Wilkinson v Downton

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Wilkinson v Downton [1897] 2 Q.B. 57, is a famous English tort law decision in which the Common Law first recognised the tort of intentional infliction of mental shock.

Background[edit]

Thomas Wilkinson was the landlord of the Albion public house in Limehouse. A regular customer of the public house named Downton decided to play a practical joke on Wilkinson's wife. When Mr. Wilkinson went to see the races in Harlow, he left his wife to manage the house. Mr. Downton approached Mrs. Wilkinson and told her, falsely, that her husband had been seriously injured in an accident. Mr. Downton told Mrs. Wilkinson that he had suffered two broken legs and that he was lying at The Elms in Leytonstone. He told her that she should go to him in a cab and bring two pillows to carry him home.

The effect of Mr. Downton's false statement to Mrs. Wilkinson was a violent shock to her nervous system, causing her to vomit and for her hair to turn white and other more serious and permanent physical consequences which at one time threatened her reason, and entailing weeks of suffering and incapacity to her as well as expense to her husband for medical treatment. These consequences were not in any way the result of a history of bad health or weakness of constitution; nor was there any evidence of predisposition to nervous shock or any other idiosyncrasy.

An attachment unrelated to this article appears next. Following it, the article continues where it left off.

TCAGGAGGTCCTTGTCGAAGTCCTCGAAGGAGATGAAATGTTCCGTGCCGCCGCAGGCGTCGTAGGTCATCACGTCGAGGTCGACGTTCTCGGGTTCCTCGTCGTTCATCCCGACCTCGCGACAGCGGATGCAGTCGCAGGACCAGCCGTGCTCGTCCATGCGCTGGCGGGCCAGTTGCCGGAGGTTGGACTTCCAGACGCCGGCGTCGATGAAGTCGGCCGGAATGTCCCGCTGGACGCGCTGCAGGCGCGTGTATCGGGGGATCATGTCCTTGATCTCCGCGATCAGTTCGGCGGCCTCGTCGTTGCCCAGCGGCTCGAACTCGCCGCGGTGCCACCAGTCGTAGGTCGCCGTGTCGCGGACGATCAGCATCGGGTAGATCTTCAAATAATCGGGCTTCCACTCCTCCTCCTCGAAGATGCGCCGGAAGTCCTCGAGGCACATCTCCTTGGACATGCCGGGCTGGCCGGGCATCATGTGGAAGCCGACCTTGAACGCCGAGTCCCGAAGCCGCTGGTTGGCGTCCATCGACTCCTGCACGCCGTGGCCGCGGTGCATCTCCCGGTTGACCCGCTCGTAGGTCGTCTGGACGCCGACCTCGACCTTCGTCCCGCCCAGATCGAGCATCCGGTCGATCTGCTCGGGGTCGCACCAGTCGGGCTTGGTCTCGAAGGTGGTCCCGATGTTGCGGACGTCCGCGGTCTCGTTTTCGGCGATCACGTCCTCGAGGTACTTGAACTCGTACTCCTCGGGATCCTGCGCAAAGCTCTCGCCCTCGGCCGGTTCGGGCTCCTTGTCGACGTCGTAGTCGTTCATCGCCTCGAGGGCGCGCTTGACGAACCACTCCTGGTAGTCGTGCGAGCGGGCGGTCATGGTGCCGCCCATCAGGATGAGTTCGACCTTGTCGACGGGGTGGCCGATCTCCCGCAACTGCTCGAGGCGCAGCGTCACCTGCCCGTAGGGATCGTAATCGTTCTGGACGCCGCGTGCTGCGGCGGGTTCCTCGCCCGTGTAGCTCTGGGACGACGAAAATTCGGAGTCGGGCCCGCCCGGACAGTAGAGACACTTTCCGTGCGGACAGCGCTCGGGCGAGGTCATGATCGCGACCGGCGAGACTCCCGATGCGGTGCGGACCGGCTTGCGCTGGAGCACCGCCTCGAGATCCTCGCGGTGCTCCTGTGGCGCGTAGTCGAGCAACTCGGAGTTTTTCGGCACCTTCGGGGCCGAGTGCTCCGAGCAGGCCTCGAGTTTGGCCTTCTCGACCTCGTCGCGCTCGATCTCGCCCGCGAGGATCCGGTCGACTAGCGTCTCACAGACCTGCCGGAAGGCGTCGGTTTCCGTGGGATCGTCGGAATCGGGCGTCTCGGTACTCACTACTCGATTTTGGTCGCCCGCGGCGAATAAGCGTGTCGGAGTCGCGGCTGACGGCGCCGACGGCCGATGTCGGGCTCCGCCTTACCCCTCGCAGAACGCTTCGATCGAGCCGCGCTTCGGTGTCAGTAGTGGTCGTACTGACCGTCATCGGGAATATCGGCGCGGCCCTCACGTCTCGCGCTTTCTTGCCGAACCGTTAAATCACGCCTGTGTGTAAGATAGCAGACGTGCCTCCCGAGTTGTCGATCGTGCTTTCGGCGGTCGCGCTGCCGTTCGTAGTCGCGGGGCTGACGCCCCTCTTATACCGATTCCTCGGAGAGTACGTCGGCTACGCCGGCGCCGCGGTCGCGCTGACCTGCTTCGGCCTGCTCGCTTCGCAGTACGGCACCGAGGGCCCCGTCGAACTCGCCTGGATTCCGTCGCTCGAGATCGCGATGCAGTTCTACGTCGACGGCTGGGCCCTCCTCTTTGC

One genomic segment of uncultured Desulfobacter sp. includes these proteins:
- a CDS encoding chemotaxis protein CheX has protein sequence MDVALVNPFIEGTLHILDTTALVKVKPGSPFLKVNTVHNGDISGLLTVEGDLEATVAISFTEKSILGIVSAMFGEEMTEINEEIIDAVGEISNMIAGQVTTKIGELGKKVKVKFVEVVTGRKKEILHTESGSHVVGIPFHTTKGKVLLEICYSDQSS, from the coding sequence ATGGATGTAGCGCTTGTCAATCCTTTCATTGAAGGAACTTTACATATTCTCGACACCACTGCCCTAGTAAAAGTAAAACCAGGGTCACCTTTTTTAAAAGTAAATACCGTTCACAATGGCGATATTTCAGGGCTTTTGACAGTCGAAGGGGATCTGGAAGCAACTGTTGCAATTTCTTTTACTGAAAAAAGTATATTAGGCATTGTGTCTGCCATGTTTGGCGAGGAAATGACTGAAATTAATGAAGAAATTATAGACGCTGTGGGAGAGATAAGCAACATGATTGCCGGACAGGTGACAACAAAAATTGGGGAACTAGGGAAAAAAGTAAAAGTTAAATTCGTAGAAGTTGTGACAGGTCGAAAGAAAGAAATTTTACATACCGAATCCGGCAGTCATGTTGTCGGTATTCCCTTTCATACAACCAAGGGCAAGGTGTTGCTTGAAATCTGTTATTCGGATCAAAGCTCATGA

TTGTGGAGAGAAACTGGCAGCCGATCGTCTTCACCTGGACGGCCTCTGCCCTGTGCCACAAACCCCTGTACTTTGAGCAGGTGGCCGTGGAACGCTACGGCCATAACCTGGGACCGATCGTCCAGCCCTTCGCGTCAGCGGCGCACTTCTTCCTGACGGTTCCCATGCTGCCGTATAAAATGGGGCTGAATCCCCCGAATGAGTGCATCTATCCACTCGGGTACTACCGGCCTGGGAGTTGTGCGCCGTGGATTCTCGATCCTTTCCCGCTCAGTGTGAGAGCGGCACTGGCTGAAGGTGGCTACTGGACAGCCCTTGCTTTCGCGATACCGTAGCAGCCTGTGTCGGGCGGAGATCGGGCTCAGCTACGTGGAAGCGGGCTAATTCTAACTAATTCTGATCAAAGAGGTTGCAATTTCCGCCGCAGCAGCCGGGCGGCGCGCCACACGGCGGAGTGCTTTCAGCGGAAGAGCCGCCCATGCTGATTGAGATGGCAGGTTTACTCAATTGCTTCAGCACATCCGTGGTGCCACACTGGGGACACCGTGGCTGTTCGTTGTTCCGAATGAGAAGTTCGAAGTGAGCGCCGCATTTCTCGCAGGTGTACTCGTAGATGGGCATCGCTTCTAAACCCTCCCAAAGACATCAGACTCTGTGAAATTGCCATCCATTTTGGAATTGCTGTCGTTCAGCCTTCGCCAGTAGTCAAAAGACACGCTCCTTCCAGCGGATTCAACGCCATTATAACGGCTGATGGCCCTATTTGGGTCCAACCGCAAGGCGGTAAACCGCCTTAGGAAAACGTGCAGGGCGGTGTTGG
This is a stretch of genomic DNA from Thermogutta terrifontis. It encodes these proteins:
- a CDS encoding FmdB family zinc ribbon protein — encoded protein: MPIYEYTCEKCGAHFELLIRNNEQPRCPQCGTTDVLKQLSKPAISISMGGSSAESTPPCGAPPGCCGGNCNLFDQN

Mrs. Wilkinson sued on an action on the case.

Opinion of the Court[edit]

Mr Justice Wright held that Mrs. Wilkinson had a valid claim for the intentional infliction of mental shock, and awarded her £100. Mrs. Wilkinson was entitled to a small claim for 1s 10½d for the cost of railway fares of persons sent by the plaintiff to Leytonstone in obedience to the false statement. As to this 1s 10½d expended in railway fares on the faith of the defendant's statement, the statement was a misrepresentation intended to be acted on to the damage of the plaintiff.

Furthermore, Wright J observed that since there was no physical touching there could be no grounds for a claim in battery, and as Mrs. Wilkinson did not apprehend any immediate physical violence, no claim would lie in common law assault. He gave three requirements for an action in mental shock. First, there must be conduct that is outrageous or extreme. Second, there must be actual or constructive intent to cause psychological harm. Third, the victim must suffer from actual harm resulting from the defendant's conduct.

Subsequent case law[edit]

In Wainwright v. Home Office,[1] a case concerning a young man with cerebral palsy who had been strip searched before visiting his brother in prison, Lord Hoffmann discussed the case, giving a useful summary and the context of the decision.

See also[edit]

Notes[edit]

  1. ^ [2003] UKHL 53; [2003] 3 WLR 1137

External links[edit]